Happy birthday!


If you’re on Facebook, you can expect your phone to buzz a lot on your birthday, as people wish you a happy birthday. This year, I decided that the data coming in was the best gift of all, so I threw it into a Google Spreadsheet and started analyzing it.

Locations of wishers

Posted in Data Analysis

World Series of Birding App and Dashboard

Each May, birders from across the country gather in Cape May for the World Series of Birding, a competition to identify the most number of birds in 24 hours. Besides bragging rights, the competition is also a major fundraiser for bird conservation.

Through 2015, all record keeping and reporting was done on paper, and the competition culminated at midnight with a mad dash to get the reports in, at which point the organizers would verify records, tally up scores, and figure out the winners.

The solution

I quickly identified 3 major users-

  • Competitors, who needed to quickly find and report a sighting, with proof as needed
  • Organizers, who needed to monitor progress throughout the day, verify questionable sightings, and tally scores quickly
  • General public, who needed live updating stats throughout the day

For competitors, I wanted to provide a way to submit sightings through their smart phones. Due to the quick turnaround, and wanting to make sure it was accessible to all competitors, I opted for an HTML 5 web app. I used the Framework 7 framework, which provided theming as well as some methods that allowed me to quickly build navigation and views.

IMG_4463  IMG_4464

Since competitors would be moving throughout the entire state, I implemented an HTML5 Offline web cache. I used WebSql for local storage.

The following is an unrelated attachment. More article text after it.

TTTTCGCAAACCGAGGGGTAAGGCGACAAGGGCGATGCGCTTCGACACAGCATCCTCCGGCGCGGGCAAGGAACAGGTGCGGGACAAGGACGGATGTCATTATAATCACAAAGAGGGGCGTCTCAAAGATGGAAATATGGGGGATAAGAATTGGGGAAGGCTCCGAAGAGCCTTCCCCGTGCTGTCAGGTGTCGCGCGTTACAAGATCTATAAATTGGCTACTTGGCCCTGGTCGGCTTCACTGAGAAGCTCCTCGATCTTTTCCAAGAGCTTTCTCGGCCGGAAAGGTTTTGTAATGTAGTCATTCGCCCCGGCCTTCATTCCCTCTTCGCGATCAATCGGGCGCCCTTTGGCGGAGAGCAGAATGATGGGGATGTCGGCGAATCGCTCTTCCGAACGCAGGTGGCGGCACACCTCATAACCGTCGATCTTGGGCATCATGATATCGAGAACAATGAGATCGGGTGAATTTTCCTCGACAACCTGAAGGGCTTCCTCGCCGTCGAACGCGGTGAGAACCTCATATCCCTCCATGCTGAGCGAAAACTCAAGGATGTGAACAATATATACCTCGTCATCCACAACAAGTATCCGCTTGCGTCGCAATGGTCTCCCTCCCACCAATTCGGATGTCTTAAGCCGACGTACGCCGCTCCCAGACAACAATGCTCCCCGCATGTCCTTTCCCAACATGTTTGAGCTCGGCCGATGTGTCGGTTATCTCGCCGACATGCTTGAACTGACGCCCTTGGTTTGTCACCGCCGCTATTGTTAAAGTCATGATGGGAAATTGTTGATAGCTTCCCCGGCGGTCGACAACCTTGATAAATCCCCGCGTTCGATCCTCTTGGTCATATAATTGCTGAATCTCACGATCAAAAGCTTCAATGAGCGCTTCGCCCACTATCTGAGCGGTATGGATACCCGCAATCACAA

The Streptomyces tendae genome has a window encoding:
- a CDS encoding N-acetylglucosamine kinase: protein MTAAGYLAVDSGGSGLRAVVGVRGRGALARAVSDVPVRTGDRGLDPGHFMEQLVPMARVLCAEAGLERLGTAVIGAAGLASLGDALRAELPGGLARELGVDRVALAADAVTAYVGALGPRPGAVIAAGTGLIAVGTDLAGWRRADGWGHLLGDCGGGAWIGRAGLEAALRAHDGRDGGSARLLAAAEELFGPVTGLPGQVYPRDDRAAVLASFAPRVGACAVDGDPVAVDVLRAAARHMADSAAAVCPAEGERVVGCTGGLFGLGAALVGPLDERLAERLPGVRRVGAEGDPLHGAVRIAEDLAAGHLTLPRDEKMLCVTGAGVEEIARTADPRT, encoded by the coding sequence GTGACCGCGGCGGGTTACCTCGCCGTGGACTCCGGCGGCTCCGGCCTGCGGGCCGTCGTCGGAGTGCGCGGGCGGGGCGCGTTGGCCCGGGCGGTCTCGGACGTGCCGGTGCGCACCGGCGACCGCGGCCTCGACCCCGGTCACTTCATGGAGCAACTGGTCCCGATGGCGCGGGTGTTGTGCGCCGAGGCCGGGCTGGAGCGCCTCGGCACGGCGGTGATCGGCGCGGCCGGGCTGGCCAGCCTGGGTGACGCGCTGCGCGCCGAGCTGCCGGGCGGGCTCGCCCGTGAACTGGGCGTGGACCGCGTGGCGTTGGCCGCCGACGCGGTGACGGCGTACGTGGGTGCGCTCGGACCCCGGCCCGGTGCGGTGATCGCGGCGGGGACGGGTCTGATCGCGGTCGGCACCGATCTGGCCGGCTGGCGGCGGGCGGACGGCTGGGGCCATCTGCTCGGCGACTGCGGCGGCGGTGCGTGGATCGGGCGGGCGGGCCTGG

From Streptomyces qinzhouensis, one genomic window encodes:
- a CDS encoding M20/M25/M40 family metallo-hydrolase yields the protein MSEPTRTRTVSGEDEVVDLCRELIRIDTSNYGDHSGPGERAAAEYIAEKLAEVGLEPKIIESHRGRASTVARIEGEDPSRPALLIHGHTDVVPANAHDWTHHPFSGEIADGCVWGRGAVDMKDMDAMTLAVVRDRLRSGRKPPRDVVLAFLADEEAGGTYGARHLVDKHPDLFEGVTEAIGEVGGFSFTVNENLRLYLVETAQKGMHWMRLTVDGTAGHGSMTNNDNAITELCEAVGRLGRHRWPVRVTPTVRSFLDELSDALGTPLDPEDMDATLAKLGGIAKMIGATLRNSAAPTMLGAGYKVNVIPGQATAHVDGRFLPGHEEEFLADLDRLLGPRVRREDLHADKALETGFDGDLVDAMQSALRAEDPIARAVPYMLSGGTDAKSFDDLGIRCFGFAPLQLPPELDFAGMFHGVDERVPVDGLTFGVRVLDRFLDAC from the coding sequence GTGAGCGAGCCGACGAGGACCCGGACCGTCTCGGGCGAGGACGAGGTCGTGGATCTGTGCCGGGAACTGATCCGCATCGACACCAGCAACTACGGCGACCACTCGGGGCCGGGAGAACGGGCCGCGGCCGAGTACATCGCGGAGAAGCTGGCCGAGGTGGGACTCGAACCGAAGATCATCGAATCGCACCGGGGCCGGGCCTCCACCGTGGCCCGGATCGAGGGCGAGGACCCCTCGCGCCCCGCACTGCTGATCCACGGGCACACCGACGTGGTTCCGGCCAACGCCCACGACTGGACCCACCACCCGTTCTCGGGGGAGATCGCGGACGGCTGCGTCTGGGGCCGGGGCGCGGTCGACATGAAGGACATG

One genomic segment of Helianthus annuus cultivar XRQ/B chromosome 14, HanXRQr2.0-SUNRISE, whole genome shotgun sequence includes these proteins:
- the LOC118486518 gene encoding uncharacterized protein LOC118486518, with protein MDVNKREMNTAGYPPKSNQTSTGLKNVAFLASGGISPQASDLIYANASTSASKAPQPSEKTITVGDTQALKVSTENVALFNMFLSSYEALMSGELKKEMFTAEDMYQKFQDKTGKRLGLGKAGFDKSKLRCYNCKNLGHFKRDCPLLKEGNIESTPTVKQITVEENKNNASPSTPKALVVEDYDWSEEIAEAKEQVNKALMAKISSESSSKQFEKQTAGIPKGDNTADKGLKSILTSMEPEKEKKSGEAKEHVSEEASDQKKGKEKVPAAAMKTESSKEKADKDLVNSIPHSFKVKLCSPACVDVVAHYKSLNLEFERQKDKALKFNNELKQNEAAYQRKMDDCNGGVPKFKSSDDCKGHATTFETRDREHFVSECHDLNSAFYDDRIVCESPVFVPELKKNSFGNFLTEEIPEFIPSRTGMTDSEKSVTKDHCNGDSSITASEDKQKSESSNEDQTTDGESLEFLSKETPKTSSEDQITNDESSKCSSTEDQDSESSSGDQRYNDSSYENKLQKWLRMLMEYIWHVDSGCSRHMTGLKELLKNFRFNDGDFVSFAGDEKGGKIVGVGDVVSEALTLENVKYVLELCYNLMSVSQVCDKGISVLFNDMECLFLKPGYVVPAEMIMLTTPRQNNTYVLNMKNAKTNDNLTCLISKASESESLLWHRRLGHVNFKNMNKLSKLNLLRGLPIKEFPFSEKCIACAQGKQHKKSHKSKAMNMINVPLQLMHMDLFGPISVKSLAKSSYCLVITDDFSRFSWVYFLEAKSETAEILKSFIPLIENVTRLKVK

Since the rest of the website was being built in WordPress, I decided to build the component for organizers on top of WordPress. The data from the web app needed to get to WordPress, so I used an open source library called WebSqlSync to implement a 1-way sync that used a custom API. There was a clear separation of species data that was coming from competitors and the approval data that was added by the organizers.

Through a Wordpress plugin, I built custom post types, added custom permissions, and implemented a custom API. I also added multiple custom tables using DataTables that showed organizers the information they needed. In order to allow them to quickly approve sightings, I added a modal overlay that allowed authorized users to perform actions from the front end.

Screen Shot 2016-05-30 at 8.10.56 AM Screen Shot 2016-05-30 at 8.12.06 AM

For the general public, I created and themed a heads up display with key stats as well as a tag cloud display of the species reported so far.